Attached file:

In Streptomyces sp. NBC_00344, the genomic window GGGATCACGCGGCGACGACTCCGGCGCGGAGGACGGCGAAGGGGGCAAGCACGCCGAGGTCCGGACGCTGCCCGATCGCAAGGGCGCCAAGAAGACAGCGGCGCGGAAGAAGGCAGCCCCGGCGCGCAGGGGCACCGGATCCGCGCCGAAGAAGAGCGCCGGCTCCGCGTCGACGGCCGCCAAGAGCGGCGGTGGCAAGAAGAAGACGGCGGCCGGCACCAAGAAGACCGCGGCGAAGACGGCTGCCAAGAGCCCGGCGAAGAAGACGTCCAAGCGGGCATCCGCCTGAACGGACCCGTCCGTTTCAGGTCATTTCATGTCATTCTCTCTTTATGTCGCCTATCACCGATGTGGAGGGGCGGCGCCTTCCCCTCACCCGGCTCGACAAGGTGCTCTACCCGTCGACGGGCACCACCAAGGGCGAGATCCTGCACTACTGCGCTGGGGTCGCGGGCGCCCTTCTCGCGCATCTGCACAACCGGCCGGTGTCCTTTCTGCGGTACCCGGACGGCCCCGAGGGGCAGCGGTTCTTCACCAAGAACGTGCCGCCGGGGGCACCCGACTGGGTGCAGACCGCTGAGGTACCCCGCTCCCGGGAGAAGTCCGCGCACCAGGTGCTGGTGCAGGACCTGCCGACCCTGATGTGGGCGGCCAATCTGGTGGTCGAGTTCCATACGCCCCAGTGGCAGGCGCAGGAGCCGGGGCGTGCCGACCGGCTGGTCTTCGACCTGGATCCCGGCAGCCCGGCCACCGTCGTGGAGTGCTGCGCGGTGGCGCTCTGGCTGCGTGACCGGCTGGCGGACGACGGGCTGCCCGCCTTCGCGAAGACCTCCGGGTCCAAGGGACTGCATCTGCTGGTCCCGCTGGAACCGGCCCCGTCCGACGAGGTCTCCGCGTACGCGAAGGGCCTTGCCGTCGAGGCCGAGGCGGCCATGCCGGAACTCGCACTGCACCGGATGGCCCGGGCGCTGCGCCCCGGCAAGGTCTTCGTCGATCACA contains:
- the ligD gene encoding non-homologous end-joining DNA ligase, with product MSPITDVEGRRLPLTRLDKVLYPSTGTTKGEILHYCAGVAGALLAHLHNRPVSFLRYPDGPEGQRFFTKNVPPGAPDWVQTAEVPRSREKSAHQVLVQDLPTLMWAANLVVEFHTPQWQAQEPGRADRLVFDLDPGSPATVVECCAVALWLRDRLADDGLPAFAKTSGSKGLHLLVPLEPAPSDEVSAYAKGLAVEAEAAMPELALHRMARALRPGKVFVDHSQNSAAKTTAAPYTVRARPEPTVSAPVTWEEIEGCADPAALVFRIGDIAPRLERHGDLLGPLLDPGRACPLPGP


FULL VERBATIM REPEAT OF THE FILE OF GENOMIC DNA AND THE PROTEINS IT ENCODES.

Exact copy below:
In Streptomyces sp. NBC_00344, the genomic window GGGATCACGCGGCGACGACTCCGGCGCGGAGGACGGCGAAGGGGGCAAGCACGCCGAGGTCCGGACGCTGCCCGATCGCAAGGGCGCCAAGAAGACAGCGGCGCGGAAGAAGGCAGCCCCGGCGCGCAGGGGCACCGGATCCGCGCCGAAGAAGAGCGCCGGCTCCGCGTCGACGGCCGCCAAGAGCGGCGGTGGCAAGAAGAAGACGGCGGCCGGCACCAAGAAGACCGCGGCGAAGACGGCTGCCAAGAGCCCGGCGAAGAAGACGTCCAAGCGGGCATCCGCCTGAACGGACCCGTCCGTTTCAGGTCATTTCATGTCATTCTCTCTTTATGTCGCCTATCACCGATGTGGAGGGGCGGCGCCTTCCCCTCACCCGGCTCGACAAGGTGCTCTACCCGTCGACGGGCACCACCAAGGGCGAGATCCTGCACTACTGCGCTGGGGTCGCGGGCGCCCTTCTCGCGCATCTGCACAACCGGCCGGTGTCCTTTCTGCGGTACCCGGACGGCCCCGAGGGGCAGCGGTTCTTCACCAAGAACGTGCCGCCGGGGGCACCCGACTGGGTGCAGACCGCTGAGGTACCCCGCTCCCGGGAGAAGTCCGCGCACCAGGTGCTGGTGCAGGACCTGCCGACCCTGATGTGGGCGGCCAATCTGGTGGTCGAGTTCCATACGCCCCAGTGGCAGGCGCAGGAGCCGGGGCGTGCCGACCGGCTGGTCTTCGACCTGGATCCCGGCAGCCCGGCCACCGTCGTGGAGTGCTGCGCGGTGGCGCTCTGGCTGCGTGACCGGCTGGCGGACGACGGGCTGCCCGCCTTCGCGAAGACCTCCGGGTCCAAGGGACTGCATCTGCTGGTCCCGCTGGAACCGGCCCCGTCCGACGAGGTCTCCGCGTACGCGAAGGGCCTTGCCGTCGAGGCCGAGGCGGCCATGCCGGAACTCGCACTGCACCGGATGGCCCGGGCGCTGCGCCCCGGCAAGGTCTTCGTCGATCACA contains:
- the ligD gene encoding non-homologous end-joining DNA ligase, with product MSPITDVEGRRLPLTRLDKVLYPSTGTTKGEILHYCAGVAGALLAHLHNRPVSFLRYPDGPEGQRFFTKNVPPGAPDWVQTAEVPRSREKSAHQVLVQDLPTLMWAANLVVEFHTPQWQAQEPGRADRLVFDLDPGSPATVVECCAVALWLRDRLADDGLPAFAKTSGSKGLHLLVPLEPAPSDEVSAYAKGLAVEAEAAMPELALHRMARALRPGKVFVDHSQNSAAKTTAAPYTVRARPEPTVSAPVTWEEIEGCADPAALVFRIGDIAPRLERHGDLLGPLLDPGRACPLPGP